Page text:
Update on Clyde’s Spot

Clyde Foster, 2023 March 22

As some of you are aware, I was credited with the discovery of a new storm outbreak on Jupiter on 31 May 2020 which quickly became known informally as “Clyde’s Spot” amongst both amateurs and professionals in the planetary community. What was notable was the relatively rare occurrence of such outbreaks that have been observed in this region, Jupiter’s South Temperate Belt, and even more so the fact that the NASA Juno spacecraft would sweep over the storm two days later, capturing amazing images of the outbreak. Thanks to the resulting NASA press releases (“Clyde’s Spot on Jupiter” and “Juno returns to Clyde’s Spot”), “Clyde’s Spot” attracted quite extensive media and public interest. As much as my primary focus is on enjoying my planetary imaging, and contributing to the Planetary Science community, this was certainly some nice recognition of what I am doing.

(left) Clyde Fosters’ image of the spot. (right) NASA/JPL-Caltech/SwRI/MSSS/Kevin M. Gill

In the nearly two years since, headed by members of the Planetary Science group at the University of the Basque in Spain, Clyde’s Spot has become extensively researched. This has been thanks to the amazing results produced from the NASA Juno PJ27, PJ33 and PJ34 flybys, Hubble Space Telescope imaging, NASA IRTF imaging, images from other professional facilities, and, not least of all extensive amateur high resolution imaging. Needless to say, I have tracked and imaged the development of Clyde’s Spot on every/ possible opportunity over this period.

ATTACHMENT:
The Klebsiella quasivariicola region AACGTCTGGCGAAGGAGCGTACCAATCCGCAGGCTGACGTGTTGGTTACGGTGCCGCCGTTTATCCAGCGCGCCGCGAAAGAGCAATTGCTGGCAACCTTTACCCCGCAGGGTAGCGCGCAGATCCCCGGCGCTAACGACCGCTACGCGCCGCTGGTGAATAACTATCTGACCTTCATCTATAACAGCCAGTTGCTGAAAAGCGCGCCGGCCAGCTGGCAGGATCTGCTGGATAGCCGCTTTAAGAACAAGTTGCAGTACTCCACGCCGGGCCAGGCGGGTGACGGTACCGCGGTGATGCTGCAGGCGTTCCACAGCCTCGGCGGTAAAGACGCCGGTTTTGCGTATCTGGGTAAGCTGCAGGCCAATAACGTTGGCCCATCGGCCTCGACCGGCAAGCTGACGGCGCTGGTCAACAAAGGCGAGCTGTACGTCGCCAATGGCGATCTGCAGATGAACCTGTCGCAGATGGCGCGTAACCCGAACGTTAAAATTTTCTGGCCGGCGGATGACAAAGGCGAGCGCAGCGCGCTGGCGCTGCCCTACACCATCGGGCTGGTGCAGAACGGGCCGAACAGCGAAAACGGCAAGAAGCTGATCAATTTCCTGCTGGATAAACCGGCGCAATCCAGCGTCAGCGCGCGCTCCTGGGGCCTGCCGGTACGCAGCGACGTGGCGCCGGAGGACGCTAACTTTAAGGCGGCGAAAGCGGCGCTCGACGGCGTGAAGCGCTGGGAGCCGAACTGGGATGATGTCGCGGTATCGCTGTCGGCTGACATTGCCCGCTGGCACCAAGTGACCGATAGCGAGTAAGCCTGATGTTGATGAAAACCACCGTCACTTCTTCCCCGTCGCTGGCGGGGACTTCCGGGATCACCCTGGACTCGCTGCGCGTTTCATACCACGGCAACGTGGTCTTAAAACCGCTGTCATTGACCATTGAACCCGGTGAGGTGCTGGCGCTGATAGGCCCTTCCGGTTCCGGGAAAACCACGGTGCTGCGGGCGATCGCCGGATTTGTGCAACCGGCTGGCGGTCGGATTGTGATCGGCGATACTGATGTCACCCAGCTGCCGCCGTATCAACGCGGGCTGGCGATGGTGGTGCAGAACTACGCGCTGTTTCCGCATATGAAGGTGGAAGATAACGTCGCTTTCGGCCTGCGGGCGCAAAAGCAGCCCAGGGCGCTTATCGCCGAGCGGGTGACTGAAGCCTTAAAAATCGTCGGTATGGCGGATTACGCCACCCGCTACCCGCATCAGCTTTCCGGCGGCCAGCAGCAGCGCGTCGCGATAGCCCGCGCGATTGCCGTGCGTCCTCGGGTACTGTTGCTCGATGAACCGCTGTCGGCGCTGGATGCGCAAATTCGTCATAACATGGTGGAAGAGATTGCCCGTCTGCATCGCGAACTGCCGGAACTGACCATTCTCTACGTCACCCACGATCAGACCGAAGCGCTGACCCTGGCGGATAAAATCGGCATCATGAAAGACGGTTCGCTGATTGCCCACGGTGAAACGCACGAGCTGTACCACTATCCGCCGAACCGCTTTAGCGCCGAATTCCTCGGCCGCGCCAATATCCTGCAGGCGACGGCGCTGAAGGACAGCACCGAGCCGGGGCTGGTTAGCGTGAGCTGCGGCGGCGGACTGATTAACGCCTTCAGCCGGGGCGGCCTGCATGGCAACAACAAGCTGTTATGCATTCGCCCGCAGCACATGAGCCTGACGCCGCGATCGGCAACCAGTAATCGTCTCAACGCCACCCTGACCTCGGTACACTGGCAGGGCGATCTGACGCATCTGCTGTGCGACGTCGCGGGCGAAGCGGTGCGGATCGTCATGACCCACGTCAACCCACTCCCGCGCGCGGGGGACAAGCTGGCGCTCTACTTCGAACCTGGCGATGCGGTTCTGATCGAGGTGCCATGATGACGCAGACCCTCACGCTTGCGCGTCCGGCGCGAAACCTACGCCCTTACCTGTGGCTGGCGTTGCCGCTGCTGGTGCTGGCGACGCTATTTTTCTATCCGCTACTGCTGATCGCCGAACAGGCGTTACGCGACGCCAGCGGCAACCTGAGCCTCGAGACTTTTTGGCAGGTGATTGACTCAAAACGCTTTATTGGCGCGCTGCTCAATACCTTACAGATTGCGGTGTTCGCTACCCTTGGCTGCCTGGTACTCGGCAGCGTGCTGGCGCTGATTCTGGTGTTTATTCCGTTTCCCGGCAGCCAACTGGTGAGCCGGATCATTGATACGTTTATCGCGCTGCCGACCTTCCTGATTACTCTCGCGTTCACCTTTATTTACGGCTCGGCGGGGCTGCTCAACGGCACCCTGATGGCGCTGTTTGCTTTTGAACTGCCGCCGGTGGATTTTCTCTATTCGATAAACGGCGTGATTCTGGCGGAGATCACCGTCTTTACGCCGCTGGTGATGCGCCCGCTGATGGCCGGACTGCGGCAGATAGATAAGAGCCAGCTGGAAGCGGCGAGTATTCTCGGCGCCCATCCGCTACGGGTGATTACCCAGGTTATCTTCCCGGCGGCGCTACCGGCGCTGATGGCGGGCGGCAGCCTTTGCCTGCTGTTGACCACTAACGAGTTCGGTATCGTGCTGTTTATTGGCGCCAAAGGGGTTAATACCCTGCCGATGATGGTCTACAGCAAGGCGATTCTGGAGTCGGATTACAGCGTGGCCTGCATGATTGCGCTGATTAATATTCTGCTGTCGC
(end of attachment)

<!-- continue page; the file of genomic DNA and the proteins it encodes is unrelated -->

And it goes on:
Dr Ricardo Hueso and Peio Inurrigarro (Clyde’s Spot has been the primary focus of his PhD studies) have been the key drivers for the research in Spain.

I am delighted to say that the research has been captured in an extensive paper (+-50 pages, with an additional +-12 pages of supplementary information), and I received notification on 21 March, that the paper, following extensive peer review, has been accepted for publication in the respected Icarus journal. I am honoured to be included as a co-author for the paper, alongside some highly esteemed professional planetary scientists, and proud to have ASSA as my primary affiliation.

Above: NASA/JPL-Caltech/SwRI/MSSS/Kevin M. Gill

During the (lengthy and intense!) peer-review process, I always had a concern that there would be pressure applied to replace the term “Clyde’s Spot” with a more “scientific” term, based on classical Jovian notation. I am delighted to say that the term was readily accepted by the reviewers, and in doing so, I am proud to say that “Clyde’s Spot” has now been accepted into formal Jovian scientific literature. As an amateur astronomer, I am not sure if it gets much better than that!